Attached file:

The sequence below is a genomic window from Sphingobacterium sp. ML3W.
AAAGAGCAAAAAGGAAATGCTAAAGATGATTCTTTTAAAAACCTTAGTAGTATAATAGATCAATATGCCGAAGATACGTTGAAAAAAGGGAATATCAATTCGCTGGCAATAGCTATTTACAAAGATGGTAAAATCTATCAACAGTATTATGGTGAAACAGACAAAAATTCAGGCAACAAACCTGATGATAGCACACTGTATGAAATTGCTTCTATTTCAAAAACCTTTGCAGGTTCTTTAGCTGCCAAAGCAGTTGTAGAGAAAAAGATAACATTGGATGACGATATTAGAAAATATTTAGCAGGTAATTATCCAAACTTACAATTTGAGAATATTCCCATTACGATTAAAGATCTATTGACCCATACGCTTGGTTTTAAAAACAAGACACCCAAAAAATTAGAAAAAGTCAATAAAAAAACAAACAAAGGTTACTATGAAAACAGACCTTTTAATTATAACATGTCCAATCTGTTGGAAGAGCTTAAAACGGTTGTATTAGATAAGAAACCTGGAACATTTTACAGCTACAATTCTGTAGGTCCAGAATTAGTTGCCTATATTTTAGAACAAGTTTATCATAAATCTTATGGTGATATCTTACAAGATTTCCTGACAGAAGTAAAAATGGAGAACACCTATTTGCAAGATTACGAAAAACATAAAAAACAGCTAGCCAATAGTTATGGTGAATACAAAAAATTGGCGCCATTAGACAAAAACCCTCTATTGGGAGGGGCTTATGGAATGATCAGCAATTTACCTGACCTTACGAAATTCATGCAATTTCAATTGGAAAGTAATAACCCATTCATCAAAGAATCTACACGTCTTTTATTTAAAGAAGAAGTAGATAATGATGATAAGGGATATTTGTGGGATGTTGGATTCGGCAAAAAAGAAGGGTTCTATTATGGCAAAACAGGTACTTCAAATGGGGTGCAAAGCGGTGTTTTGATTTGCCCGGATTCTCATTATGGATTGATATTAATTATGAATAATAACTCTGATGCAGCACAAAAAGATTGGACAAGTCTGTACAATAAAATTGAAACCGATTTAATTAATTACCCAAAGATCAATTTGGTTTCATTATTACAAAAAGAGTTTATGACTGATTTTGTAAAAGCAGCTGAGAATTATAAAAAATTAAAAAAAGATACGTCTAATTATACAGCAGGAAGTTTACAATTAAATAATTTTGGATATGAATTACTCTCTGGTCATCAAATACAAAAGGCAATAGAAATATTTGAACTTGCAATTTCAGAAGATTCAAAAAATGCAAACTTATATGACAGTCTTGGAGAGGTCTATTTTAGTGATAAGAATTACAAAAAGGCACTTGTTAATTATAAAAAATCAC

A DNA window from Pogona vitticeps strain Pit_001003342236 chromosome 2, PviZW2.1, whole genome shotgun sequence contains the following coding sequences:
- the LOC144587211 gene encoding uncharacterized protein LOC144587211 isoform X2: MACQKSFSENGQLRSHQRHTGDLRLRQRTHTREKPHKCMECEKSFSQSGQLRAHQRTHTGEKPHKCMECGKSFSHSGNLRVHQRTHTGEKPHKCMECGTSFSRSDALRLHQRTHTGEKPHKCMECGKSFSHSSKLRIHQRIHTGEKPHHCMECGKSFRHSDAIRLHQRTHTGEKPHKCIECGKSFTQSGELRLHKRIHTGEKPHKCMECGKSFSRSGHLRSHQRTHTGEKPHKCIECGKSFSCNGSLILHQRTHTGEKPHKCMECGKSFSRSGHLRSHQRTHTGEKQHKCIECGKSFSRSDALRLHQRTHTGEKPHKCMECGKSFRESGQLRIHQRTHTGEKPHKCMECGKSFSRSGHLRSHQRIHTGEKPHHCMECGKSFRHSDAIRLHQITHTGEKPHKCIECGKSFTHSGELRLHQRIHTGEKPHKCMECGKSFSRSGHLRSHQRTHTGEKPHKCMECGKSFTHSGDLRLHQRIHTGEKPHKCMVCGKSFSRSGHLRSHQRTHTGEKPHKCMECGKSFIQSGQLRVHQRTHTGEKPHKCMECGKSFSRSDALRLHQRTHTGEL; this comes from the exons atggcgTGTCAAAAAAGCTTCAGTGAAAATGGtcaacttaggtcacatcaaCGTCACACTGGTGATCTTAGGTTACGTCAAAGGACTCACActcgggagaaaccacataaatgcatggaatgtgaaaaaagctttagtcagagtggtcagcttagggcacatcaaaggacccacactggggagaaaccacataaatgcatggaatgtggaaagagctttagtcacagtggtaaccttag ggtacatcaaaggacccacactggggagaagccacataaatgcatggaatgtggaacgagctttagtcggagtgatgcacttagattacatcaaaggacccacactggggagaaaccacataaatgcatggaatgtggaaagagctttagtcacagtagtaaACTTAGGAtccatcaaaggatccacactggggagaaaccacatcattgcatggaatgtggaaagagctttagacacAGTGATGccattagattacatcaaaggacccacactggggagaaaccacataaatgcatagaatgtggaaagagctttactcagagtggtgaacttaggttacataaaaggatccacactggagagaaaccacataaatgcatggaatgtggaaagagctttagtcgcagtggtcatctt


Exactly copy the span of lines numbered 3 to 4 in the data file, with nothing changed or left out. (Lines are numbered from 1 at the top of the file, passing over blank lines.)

A DNA window from Pogona vitticeps strain Pit_001003342236 chromosome 2, PviZW2.1, whole genome shotgun sequence contains the following coding sequences:
- the LOC144587211 gene encoding uncharacterized protein LOC144587211 isoform X2: MACQKSFSENGQLRSHQRHTGDLRLRQRTHTREKPHKCMECEKSFSQSGQLRAHQRTHTGEKPHKCMECGKSFSHSGNLRVHQRTHTGEKPHKCMECGTSFSRSDALRLHQRTHTGEKPHKCMECGKSFSHSSKLRIHQRIHTGEKPHHCMECGKSFRHSDAIRLHQRTHTGEKPHKCIECGKSFTQSGELRLHKRIHTGEKPHKCMECGKSFSRSGHLRSHQRTHTGEKPHKCIECGKSFSCNGSLILHQRTHTGEKPHKCMECGKSFSRSGHLRSHQRTHTGEKQHKCIECGKSFSRSDALRLHQRTHTGEKPHKCMECGKSFRESGQLRIHQRTHTGEKPHKCMECGKSFSRSGHLRSHQRIHTGEKPHHCMECGKSFRHSDAIRLHQITHTGEKPHKCIECGKSFTHSGELRLHQRIHTGEKPHKCMECGKSFSRSGHLRSHQRTHTGEKPHKCMECGKSFTHSGDLRLHQRIHTGEKPHKCMVCGKSFSRSGHLRSHQRTHTGEKPHKCMECGKSFIQSGQLRVHQRTHTGEKPHKCMECGKSFSRSDALRLHQRTHTGEL; this comes from the exons atggcgTGTCAAAAAAGCTTCAGTGAAAATGGtcaacttaggtcacatcaaCGTCACACTGGTGATCTTAGGTTACGTCAAAGGACTCACActcgggagaaaccacataaatgcatggaatgtgaaaaaagctttagtcagagtggtcagcttagggcacatcaaaggacccacactggggagaaaccacataaatgcatggaatgtggaaagagctttagtcacagtggtaaccttag ggtacatcaaaggacccacactggggagaagccacataaatgcatggaatgtggaacgagctttagtcggagtgatgcacttagattacatcaaaggacccacactggggagaaaccacataaatgcatggaatgtggaaagagctttagtcacagtagtaaACTTAGGAtccatcaaaggatccacactggggagaaaccacatcattgcatggaatgtggaaagagctttagacacAGTGATGccattagattacatcaaaggacccacactggggagaaaccacataaatgcatagaatgtggaaagagctttactcagagtggtgaacttaggttacataaaaggatccacactggagagaaaccacataaatgcatggaatgtggaaagagctttagtcgcagtggtcatctt